One of the most striking similarities between manufacturing and the high-octane world of Formula One is how both are trying to marry up the unstructured insights and ‘gut feelings’ of their respective experts with more structured telemetry and analytics.
'Black holes’ are a common supply chain problem, caused as much by disjointed systems as by lack of visibility into data, processes and workflows. That may not have been an issue historically, but in today’s fast-moving, demand-driven landscape, it could mean the difference between gaining market share and losing it.
A successful cloud adoption requires only a handful of key ingredients, addressing each of which mitigates much of the risk involved. Yet most cloud strategies are missing at least one of these factors, with many just paying lip service to the rest.
Those with the greatest supply chain agility, visibility and responsiveness secure a profound competitive advantage. However, ever-more demanding customers, a volatile global trading environment, new technologies and pressing concerns around sustainability make achieving such traits a challenge for almost every business.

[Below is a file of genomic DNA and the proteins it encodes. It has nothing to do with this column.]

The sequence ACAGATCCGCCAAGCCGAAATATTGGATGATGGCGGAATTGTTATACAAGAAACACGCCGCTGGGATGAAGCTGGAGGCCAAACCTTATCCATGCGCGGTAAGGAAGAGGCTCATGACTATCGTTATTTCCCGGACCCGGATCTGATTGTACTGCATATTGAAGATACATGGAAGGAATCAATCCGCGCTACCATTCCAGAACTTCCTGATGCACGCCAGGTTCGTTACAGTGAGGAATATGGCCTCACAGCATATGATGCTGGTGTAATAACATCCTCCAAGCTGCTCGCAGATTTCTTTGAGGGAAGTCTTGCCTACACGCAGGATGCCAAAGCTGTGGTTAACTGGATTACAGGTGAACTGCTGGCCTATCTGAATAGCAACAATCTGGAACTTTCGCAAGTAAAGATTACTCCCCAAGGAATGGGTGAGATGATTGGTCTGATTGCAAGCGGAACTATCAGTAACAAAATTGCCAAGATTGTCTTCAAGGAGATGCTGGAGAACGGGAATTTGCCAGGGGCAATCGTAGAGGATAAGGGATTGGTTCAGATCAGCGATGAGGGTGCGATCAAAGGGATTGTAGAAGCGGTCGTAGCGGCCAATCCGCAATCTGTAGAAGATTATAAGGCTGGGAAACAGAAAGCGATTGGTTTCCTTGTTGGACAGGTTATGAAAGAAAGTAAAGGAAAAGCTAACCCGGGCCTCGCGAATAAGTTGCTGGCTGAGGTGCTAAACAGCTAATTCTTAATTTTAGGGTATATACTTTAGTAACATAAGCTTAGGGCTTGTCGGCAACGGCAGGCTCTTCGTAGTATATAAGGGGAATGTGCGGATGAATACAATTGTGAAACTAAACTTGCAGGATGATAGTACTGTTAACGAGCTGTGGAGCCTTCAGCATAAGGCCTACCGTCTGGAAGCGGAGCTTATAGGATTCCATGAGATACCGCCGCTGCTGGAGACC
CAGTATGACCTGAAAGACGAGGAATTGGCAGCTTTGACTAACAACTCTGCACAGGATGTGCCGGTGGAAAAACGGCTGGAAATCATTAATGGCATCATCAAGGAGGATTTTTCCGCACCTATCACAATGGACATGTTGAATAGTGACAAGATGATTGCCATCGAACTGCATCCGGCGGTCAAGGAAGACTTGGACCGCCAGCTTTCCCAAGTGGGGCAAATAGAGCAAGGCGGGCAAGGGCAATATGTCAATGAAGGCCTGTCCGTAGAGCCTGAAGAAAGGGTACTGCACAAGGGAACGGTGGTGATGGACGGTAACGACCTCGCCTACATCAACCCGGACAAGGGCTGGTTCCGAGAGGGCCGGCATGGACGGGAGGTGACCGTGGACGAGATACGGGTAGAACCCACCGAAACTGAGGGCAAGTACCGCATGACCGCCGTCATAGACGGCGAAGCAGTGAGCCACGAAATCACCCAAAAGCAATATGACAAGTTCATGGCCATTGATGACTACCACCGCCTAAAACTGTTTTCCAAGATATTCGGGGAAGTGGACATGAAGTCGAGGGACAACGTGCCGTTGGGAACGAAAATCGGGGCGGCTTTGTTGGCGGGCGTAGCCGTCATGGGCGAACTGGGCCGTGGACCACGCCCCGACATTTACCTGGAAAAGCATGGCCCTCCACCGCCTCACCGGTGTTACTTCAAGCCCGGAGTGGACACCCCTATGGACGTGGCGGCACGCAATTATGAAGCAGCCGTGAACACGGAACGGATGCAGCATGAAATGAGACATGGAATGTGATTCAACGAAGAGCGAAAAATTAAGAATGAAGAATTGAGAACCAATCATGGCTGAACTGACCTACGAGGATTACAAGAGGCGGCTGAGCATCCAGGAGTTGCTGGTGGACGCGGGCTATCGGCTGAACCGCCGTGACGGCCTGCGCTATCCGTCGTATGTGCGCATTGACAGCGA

Modern manufacturers (and Formula 1 race teams) need real-time insights right where the action is. But how do you gain data-centre level compute power without the time involved with sending information to be analysed and the results returned?
Nine companies based in the North West are the first in the country to benefit from a government programme designed to boost the country's productivity and growth through the adoption of digital technology.
Microsoft UK's technology expert, Michael Wignall, reveals what Artificial Intelligence is and the past, present and future breakthroughs that have led to dramatic improvements in speed, accuracy and productivity.